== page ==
Also, Flynn has as many fumbles as interceptions in his stint as the Green Bay starter.
Flynn needs to progress through his reads faster and learn to tuck the ball when being sacked.
Interestingly, neither of Flynn's two interceptions came on a blitz, and only one (against Detroit) came with any registered pressure, according to Pro Football Focus (subscription required). However, Flynn has a habit of locking in on one target thus failing to see open receivers. He missed Andrew Quarless on two obvious plays against the Detroit Lions, and at the beginning of the Falcons game, he failed to see a wide-open James Jones on a slant route.
On DeAndre Levy's interception of Flynn in Week 13, he forced the ball to a covered Quarless when upfield Jarrett Boykin had at least five yards of separation from the closest Detroit defender.
The Sean Weatherspoon interception just before the half in the Atlanta game was surely a fluke, coming off a deflected ball by Peria Jerry which then bounced off Paul Worrilow's foot. But the pass was a checkdown to John Kuhn with a four-wide receiver set, meaning the fullback was clearly Flynn's last option. He scanned the left sideline but saw that Jones was covered; Fynn doesn't even glance to his right to see Jarrett Boykin and Jordy Nelson.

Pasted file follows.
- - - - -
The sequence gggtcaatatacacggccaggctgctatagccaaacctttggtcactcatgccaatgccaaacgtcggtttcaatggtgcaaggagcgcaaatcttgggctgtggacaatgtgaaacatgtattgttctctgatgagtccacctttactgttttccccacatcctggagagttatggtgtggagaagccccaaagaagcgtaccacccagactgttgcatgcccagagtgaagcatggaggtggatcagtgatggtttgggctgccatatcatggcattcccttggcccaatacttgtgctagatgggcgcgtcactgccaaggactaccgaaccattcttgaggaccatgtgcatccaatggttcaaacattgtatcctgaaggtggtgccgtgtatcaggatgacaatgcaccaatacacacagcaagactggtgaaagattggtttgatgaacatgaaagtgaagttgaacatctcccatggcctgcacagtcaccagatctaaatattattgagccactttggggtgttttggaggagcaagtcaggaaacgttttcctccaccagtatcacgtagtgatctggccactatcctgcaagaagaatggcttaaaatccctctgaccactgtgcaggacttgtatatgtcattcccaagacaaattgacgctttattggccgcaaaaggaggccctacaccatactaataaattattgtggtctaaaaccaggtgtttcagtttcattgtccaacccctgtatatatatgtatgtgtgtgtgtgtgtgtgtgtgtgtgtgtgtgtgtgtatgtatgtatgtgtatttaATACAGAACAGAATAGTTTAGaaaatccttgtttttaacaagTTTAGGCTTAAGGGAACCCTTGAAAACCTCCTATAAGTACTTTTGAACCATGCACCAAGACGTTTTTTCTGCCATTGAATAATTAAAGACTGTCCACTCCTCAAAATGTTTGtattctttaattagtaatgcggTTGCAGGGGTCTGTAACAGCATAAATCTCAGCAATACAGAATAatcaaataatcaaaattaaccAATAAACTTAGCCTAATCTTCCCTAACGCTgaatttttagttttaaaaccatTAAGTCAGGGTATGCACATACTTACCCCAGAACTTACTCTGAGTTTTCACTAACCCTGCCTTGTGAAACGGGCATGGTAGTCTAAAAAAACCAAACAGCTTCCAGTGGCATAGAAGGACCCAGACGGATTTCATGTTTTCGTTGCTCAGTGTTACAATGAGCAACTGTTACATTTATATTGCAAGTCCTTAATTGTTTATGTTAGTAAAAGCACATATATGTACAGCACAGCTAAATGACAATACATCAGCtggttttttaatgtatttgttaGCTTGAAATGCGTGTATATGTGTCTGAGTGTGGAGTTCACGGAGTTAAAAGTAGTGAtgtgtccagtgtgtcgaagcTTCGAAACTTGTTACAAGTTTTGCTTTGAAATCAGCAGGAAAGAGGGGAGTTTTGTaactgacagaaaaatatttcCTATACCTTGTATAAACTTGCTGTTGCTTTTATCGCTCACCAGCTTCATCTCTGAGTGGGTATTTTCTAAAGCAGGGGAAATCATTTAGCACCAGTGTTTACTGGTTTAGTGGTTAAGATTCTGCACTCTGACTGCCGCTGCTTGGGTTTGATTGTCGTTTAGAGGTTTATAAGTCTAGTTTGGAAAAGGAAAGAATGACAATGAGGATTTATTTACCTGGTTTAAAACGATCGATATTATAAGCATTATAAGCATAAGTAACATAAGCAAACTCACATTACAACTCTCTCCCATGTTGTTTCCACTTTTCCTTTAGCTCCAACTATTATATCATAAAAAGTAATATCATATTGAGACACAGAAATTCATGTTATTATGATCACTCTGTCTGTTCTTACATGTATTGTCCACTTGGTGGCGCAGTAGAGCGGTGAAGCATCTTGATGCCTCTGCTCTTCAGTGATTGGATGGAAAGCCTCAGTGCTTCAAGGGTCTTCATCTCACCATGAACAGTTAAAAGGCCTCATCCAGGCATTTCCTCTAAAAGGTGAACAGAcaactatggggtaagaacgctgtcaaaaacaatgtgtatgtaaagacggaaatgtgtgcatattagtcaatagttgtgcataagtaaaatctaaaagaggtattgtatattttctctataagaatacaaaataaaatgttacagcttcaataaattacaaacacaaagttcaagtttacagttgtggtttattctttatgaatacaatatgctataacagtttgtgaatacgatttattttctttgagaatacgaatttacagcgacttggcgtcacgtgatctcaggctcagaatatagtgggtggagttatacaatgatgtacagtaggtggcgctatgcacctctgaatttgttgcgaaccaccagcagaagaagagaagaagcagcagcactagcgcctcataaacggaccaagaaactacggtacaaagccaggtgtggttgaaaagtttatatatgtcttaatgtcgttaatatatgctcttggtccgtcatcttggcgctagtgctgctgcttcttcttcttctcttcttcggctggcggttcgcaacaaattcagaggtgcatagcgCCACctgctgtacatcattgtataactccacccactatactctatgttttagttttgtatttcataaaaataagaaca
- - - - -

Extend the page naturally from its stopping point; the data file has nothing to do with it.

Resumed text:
Flynn will likely never run through his reads as quickly as Rodgers or demonstrate the same ability to throw a receiver open, but he shouldn't have to. Getting a sense for where his receivers are on the field and who is likely to get separation will lead to greater accuracy.
The Packers have converted less than 30 percent of their third downs in the last three games, a sure sign that improvement is needed.
Though the Packers are 12th in the league in third-down conversion rate, at 39.18 percent on the season, a little improvement in this area would go a long way in not only in generating more points. It would also help the Packers control time of possession and keep opposing offenses off the field.
The team was converting 46 percent of its third downs in the seven games before Rodgers was injured but has converted just 23 percent since. Clearly, Rodgers' return gives Green Bay more flexibility in terms of the plays it can run on third down and will boost that conversion rate. But the Packers can't wait until he's back under center to address this critical facet of the offense.
Fortunately, there is something they can do to correct the issue now.